Adopting digital learning in firms

At the Learning Technologies conference in London, three experts discuss adopting digital learning technologies in their firms

Creating a culture for sharing is one of the main steps towards adopting digital learning in organisations, according to experts.

At Learning Technologies in London, a panel of learning and engagement experts from different firms discussed how they had adopted new learning tech in their organisations and what it involved.

A common theme included an emphasis on developing a way people can share the knowledge they already have in an organisation, rather than develop materials that may not be relevant.

“In your companies, who knows how to do the job? The ones actually doing the job,” said Rachel Hutchinson, head of portfolio and community management at Hilti.

At manufacturing company Hilti, the learning and development team were providing learning resources to 27,000 globally in several different languages, but Hutchinson said the firm’s original approach was to offer “everything you’re ever going to need”.

While the strategy of the firm was to use learning internally to develop the best possible teams, it eventually became clear the approach wasn’t working – the team were providing materials, but people weren’t learning.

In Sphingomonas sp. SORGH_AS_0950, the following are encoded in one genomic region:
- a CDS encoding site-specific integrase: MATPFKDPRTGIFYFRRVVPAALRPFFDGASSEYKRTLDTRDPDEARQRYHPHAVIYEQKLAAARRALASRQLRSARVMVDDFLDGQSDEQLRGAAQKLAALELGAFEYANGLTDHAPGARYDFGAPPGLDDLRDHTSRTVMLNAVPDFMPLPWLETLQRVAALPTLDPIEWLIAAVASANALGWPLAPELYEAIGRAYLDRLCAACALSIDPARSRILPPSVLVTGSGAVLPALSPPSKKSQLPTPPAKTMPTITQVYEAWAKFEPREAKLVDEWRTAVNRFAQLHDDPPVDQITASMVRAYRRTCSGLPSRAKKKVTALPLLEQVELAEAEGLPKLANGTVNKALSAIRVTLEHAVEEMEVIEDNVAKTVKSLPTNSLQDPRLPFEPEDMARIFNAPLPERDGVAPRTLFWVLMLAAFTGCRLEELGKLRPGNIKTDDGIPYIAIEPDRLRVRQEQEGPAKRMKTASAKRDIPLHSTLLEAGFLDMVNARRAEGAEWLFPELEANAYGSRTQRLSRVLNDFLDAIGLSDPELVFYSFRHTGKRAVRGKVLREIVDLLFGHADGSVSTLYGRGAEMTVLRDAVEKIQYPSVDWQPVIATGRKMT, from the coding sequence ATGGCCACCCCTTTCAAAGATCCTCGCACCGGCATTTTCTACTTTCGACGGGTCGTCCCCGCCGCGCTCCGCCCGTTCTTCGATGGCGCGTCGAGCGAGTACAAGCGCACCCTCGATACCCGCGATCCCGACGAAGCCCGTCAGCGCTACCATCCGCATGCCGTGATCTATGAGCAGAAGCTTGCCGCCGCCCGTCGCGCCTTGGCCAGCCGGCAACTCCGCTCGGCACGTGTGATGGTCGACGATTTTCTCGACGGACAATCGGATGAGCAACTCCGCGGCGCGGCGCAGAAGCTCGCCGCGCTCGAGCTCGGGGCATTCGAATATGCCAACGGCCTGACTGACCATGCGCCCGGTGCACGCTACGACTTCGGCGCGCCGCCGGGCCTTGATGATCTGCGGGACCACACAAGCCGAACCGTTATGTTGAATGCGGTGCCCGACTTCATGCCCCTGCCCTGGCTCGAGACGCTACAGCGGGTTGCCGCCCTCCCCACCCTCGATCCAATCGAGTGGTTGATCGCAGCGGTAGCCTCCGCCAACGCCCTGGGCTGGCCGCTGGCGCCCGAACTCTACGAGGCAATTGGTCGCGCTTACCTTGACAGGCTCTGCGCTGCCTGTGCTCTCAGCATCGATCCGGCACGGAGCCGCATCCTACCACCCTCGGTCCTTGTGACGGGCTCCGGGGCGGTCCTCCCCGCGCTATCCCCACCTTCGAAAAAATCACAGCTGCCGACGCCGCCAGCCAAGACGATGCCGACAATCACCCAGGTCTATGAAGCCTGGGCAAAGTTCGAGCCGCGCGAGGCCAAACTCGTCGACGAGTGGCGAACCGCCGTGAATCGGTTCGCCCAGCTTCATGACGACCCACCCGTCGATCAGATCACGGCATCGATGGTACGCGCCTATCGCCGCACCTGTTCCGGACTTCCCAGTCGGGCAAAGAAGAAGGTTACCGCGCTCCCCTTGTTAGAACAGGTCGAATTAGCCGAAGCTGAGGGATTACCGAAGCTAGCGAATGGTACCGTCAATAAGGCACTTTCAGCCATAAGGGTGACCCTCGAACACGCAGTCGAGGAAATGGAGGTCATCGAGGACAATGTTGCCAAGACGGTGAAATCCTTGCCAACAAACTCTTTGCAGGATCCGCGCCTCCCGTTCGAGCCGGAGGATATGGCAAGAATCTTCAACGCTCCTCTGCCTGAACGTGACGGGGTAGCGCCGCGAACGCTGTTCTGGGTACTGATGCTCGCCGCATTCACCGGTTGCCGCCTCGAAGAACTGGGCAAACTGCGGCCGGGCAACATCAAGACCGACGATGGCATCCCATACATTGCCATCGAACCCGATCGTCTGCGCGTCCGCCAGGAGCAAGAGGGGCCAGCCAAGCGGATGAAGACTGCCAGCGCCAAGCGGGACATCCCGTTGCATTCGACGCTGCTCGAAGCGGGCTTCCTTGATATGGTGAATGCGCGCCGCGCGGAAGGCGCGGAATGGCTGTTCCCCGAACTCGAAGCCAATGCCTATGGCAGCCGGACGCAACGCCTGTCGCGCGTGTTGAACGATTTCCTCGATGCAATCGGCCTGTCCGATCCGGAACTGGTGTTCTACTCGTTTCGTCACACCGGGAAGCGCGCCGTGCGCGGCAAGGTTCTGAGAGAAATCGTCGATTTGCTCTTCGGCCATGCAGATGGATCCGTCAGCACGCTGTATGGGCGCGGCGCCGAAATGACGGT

Hutchinson’s team focused on creating a new approach to learning on the job, concentrating on what Hilti’s employees did and what tools they used in their day-to-day roles to create “experiences that fit the real world”.

Hutchinson said: “We ended up putting in a platform that allowed people to share their knowledge, to talk to each other.”

The idea of this new platform was to allow users to upload their own content, interact and learn from each other.

Initially, the Hilti learning and development team contributed some of the content by using existing courses, but in 2018, after two years, there were 360 learning communities on the platform, and only 165 of them were managed by the learning and development team, who were still only acting as community mangers.

This added up to around 47,000 individual pieces of learning content on the system, with only around 3,600 created by the learning and development team.

“They’re sharing what they have done out there and other people are taking that on and learning from that,” said Hutchinson.

As most of the employees in Hilti’s business are salespeople who are out in the field, Hutchinson said: “They’re not learning while sitting at a desk, they’re learning on their phones.”

While there have been several issues, the community has dealt with them much like they deal with the development of content – Hutchinson used the example of someone in the US posting advice that would not be relevant in the UK.

Someone from the UK corrected them within 17 seconds, clarifying the advice would only be relevant in the US for legal reasons.

“That is exactly what happens when you put the empowerment in the people to create the content,” added Hutchinson.

Technology for the masses

In a world where automation threatens to replace certain jobs, many believe we’re moving into an era of continuous learning.

This fast pace of technology change can be a blessing or a curse depending on your company’s culture, according to Nigel Paine, managing director of NigelPaine.com and former head of people development at the BBC.